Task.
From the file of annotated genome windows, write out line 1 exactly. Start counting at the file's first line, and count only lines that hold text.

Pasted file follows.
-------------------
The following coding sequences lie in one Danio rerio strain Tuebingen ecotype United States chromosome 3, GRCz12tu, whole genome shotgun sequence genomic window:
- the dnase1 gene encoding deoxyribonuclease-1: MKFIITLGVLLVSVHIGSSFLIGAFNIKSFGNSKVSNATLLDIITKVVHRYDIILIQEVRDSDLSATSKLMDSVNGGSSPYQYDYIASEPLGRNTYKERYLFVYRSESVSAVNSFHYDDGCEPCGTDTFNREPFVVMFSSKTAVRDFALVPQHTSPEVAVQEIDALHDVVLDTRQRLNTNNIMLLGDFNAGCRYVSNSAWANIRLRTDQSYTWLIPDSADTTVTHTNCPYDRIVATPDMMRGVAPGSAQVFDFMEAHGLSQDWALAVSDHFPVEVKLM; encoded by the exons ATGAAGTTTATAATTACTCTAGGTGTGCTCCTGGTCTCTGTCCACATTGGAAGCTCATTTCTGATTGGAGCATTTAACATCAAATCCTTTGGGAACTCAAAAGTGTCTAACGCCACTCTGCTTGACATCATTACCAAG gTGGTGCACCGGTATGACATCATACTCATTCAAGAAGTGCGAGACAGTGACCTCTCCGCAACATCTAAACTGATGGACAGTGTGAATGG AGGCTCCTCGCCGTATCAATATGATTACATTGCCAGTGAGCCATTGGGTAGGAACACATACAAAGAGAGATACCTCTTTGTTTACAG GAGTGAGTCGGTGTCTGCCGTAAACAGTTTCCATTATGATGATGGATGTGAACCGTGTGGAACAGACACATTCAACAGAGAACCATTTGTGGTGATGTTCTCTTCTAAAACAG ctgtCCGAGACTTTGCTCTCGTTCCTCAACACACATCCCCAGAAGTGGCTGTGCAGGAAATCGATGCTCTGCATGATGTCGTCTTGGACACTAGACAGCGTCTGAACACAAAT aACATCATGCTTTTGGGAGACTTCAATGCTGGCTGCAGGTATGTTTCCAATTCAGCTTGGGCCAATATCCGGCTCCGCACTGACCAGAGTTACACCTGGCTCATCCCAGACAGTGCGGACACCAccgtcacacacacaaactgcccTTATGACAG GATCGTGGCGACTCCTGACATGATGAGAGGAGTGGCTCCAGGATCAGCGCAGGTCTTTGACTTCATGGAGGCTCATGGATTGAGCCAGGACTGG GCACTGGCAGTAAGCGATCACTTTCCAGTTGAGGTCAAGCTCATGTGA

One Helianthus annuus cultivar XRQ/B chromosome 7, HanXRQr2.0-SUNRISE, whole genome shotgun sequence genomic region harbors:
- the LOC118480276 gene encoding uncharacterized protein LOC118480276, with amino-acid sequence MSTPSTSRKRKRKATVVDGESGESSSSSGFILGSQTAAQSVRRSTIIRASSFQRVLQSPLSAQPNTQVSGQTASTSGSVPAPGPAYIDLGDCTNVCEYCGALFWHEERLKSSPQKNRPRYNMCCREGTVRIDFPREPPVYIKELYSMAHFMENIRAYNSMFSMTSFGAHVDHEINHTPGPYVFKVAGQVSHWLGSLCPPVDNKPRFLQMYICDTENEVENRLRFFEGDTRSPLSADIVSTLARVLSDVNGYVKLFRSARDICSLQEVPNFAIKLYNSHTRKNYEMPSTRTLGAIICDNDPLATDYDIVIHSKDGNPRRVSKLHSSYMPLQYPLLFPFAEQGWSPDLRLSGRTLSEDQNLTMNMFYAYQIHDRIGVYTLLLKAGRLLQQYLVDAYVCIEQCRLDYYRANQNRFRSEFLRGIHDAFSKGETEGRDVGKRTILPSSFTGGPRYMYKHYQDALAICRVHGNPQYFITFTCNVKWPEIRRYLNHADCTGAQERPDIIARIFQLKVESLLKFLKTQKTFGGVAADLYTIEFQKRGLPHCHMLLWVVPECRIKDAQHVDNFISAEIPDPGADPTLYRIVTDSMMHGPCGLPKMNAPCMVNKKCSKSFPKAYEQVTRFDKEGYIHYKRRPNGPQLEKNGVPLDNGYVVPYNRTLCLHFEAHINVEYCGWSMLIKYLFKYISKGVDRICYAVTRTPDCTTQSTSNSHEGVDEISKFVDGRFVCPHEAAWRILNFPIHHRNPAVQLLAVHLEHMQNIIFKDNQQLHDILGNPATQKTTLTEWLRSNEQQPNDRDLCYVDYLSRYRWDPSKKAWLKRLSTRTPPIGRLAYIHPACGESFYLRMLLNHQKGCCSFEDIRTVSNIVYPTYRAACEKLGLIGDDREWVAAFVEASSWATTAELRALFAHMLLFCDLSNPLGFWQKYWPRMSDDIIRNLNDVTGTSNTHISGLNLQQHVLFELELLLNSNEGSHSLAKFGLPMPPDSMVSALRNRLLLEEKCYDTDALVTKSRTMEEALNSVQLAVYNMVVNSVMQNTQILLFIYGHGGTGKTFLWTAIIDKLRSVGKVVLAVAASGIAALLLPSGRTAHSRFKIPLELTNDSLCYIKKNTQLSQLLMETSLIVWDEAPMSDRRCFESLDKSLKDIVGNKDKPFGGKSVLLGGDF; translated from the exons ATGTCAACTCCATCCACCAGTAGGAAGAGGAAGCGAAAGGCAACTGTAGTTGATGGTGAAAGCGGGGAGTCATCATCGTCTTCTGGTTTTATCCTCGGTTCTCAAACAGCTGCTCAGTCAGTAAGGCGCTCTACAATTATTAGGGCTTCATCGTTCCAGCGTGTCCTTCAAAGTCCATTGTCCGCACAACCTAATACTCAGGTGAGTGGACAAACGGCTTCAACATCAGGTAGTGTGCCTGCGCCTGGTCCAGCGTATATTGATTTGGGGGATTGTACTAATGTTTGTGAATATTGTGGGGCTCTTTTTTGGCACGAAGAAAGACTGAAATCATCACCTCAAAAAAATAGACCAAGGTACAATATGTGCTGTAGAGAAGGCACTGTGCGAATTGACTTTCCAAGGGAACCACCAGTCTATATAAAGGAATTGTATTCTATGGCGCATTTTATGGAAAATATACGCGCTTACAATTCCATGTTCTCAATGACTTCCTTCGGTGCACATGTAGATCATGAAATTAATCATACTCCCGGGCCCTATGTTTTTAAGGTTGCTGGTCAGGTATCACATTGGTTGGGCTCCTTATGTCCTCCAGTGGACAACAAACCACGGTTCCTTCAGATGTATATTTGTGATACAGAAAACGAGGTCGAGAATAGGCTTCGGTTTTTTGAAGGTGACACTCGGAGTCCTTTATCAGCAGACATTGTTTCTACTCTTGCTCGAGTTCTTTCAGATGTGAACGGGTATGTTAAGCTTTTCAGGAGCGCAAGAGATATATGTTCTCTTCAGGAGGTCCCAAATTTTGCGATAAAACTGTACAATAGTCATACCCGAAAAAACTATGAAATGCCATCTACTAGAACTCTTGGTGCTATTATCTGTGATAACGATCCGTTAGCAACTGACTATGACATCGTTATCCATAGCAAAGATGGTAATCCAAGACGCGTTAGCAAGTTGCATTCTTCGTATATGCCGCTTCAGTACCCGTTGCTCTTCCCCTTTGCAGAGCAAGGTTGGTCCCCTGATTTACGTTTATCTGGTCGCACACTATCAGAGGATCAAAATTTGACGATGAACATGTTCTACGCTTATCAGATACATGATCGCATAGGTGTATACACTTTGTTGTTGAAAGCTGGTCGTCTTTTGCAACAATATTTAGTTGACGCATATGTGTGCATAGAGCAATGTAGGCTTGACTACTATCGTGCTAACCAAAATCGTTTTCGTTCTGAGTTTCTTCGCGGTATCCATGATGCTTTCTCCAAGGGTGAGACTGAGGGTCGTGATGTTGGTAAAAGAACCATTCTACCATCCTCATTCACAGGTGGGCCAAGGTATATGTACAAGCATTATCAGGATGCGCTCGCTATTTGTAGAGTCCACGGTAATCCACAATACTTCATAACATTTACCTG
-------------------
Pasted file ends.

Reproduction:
The following coding sequences lie in one Danio rerio strain Tuebingen ecotype United States chromosome 3, GRCz12tu, whole genome shotgun sequence genomic window: